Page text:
Senate closes in on final Wall St reform vote

By Kevin Drawbaugh and Andy Sullivan

WASHINGTON (BestGrowthStock) – The Senate moved on Monday to wrap up debate on the biggest overhaul of financial regulation since the 1930s, with a final vote on passage targeted in just a few days.

However, with major disputes unresolved on regulating over-the-counter derivatives and curbing risky trading by banks, as well as on the power of state bank regulators, debate might spill into next week.

Behind closed doors, banks were pushing hard to weaken parts of the bill that would pinch their profits from over-the-counter derivatives, such as credit default swaps, and curb trading for their own books unrelated to their customers.

These provisions have the potential to weigh heavily on earnings at Wall Street giants such as Goldman Sachs and Morgan Stanley, as well as big banks like JPMorgan Chase and Bank of America, analysts said.

A more fundamental impact, possibly forcing restructuring, could result from a provision that would force banks to split swap-trading desks from their core businesses. Analysts expected that this part of the bill, drafted by Democratic Senator Blanche Lincoln, would be dropped.

The Senate was expected to vote later in the week on a measure that would allow states to limit credit-card interest rates, spelling more risk for large banks after the Senate voted to limit the fees they charge merchants on debit-card transactions.

The Democratic leader, Senator Harry Reid, filed a motion to set up a procedural vote that would limit debate and set up a final vote to pass the bill.

Debate resumed on Capitol Hill hours after union-organized demonstrations were staged against “Wall Street and corporate interest lobbying” on Washington’s K Street, which is home to many corporate law and lobbying firms.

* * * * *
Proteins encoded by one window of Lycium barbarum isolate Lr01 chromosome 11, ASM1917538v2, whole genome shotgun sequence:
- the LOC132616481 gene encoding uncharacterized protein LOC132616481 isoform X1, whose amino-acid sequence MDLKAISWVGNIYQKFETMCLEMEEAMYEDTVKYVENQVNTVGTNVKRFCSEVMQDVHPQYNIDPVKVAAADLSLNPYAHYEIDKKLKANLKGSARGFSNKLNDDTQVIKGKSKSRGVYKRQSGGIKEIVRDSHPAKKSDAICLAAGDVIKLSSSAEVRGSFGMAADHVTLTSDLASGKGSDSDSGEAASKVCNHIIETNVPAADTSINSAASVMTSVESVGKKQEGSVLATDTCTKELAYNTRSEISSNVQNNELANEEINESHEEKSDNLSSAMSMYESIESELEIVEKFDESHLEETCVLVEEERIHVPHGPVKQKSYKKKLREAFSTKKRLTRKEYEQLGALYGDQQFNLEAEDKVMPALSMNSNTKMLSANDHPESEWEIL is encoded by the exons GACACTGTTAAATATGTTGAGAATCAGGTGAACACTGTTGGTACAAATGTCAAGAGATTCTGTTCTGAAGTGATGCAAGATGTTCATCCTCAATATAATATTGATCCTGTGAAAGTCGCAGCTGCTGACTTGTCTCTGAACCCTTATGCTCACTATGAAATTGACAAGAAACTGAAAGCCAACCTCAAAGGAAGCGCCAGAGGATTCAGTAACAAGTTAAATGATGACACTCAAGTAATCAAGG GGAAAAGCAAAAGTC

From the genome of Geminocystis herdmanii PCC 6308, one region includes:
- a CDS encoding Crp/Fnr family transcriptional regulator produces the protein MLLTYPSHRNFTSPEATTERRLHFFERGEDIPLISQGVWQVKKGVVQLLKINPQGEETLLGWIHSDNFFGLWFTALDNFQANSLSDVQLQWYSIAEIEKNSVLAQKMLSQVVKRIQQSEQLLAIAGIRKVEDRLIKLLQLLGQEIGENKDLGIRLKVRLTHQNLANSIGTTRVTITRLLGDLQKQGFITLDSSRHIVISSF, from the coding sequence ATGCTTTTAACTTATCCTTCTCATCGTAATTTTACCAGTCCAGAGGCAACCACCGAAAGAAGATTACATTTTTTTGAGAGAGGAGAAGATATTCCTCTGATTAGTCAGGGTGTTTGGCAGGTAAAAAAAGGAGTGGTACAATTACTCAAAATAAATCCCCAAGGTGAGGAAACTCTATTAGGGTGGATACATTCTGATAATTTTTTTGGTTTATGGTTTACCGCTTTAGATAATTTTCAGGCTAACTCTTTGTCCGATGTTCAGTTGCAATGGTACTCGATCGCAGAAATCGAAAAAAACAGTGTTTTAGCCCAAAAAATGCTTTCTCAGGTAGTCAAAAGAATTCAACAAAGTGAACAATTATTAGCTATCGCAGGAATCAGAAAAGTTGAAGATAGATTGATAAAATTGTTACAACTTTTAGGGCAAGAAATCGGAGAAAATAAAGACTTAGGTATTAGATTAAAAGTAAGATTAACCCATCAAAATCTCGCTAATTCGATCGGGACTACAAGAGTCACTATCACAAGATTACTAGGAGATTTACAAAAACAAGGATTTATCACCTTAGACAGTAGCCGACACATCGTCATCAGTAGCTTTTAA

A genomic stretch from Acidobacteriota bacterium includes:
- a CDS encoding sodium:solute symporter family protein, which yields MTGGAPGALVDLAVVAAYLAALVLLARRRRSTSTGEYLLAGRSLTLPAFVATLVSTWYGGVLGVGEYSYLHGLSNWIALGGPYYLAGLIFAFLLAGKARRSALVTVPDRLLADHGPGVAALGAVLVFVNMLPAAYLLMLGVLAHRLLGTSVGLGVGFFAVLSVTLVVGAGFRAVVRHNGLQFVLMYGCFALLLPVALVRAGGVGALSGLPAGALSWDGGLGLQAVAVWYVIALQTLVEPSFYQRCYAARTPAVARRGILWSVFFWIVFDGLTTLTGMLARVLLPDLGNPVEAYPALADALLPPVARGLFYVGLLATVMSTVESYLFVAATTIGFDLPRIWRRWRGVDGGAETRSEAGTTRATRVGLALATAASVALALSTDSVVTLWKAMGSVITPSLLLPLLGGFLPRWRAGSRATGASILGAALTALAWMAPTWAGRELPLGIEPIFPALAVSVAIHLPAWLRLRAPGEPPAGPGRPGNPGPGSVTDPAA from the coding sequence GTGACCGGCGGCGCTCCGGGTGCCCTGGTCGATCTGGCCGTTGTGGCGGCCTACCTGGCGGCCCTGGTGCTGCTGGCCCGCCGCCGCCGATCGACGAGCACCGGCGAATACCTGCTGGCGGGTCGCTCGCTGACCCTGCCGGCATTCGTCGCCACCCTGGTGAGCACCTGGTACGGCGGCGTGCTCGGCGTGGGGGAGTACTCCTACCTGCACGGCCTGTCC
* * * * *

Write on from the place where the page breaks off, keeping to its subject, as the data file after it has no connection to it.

The Senate voted 94 to 0 to require the U.S. government to oppose International Monetary Fund bailout packages for countries that are not likely to repay them, addressing concern that the United States is indirectly supporting a $40 billion IMF package for Greece as it struggles to rein in its debt.

The Senate also approved, by a voice vote, a bipartisan amendment aimed at preventing the wider bill from impeding venture capital funding.

Venture capital firms put seed money into small, start-up companies. The amendment changed the bill so that it would not delay and limit the availability of such capital, aides said.

Separately, the European Parliament on Monday approved tighter controls on hedge funds and private equity firms, advancing a parallel regulatory effort in Europe.

The Senate bill would require hedge funds to register with the U.S. Securities and Exchange Commission, but it would exempt venture capital funds and private equity funds.

White House spokesman Robert Gibbs said on Monday the administration expects to have a financial regulation bill for President Barack Obama to sign into law soon.

“I think there is some reason to believe that the Senate will conclude its business this week,” Gibbs told reporters.

“Obviously, the next steps will be working though those differences with the House and I think we will have a bill to the president’s desk somewhat shortly,” he said.

The House of Representatives approved a Wall Street reform bill in December that embraced many of the reform proposals put forward in mid-2009 by Obama in an effort to prevent a recurrence of the devastating 2007-2009 financial crisis.

The Senate bill also will need to be merged with the House version before a final package can go to Obama.

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(Additional reporting by Andy Sullivan, Thomas Ferraro and Caren Bohan; Editing by Leslie Adler, Andrew Hay, Gary Hill)

Senate closes in on final Wall St reform vote